The Fourth Amendment That Was.


Right of search and seizure regulated. The right of the people to be secure in their persons, houses, papers, and effects, against unreasonable searches and seizures, shall not be violated, and no warrants shall issue, but upon probable cause, supported by oath or affirmation, and particularly describing the place to be searched, and the persons or things to be seized.”

It seems some days as if there are as many interpretations of this one sentence as there are people to comment on it, but I believe that most are due to either problems in definition or a callous disregard for the basic premise presented in this Amendment. I will attempt here to address the definition problems.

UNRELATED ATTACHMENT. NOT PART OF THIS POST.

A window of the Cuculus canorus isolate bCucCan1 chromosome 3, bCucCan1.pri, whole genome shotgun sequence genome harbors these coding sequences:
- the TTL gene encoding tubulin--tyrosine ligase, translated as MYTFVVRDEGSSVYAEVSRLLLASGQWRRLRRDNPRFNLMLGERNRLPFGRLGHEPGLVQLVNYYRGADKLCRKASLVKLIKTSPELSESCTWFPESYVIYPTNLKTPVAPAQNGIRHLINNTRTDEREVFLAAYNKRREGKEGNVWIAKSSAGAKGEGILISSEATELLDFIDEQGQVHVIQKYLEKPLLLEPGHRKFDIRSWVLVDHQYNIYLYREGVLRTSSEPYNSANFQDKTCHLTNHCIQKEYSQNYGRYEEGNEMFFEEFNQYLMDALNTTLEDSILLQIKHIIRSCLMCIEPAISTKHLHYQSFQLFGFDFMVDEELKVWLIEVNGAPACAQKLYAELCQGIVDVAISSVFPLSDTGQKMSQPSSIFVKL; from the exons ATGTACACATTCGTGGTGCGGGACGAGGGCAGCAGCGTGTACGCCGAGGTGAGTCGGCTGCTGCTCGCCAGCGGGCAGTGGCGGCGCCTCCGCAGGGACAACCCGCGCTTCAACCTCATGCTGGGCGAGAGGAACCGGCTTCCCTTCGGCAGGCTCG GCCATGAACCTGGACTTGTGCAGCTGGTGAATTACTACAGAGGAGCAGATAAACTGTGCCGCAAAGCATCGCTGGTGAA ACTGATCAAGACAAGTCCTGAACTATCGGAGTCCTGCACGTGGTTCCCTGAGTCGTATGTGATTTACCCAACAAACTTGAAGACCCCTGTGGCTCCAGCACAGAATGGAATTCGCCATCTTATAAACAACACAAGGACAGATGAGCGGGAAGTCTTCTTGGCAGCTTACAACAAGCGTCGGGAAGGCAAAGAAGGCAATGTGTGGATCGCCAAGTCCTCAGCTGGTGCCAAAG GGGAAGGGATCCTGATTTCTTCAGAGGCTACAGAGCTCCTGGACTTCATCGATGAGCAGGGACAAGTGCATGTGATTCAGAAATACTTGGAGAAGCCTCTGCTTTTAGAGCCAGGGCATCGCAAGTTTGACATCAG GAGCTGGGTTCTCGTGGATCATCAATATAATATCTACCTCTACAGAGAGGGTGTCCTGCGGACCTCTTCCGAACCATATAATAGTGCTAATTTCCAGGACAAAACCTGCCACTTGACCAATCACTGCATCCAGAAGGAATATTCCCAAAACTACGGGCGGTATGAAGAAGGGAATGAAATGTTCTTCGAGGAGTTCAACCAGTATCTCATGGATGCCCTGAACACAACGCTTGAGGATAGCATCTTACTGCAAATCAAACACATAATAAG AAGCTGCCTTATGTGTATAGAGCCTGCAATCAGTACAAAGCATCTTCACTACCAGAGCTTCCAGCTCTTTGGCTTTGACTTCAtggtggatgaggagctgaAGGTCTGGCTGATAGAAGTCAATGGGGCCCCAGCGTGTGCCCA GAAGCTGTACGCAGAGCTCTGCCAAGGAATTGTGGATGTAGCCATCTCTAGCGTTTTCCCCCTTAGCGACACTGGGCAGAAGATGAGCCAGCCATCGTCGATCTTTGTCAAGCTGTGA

The first word in question is the word secure. The modern definition most commonly accepted is likely to continue or to remain safe. A different definition, which could also apply…

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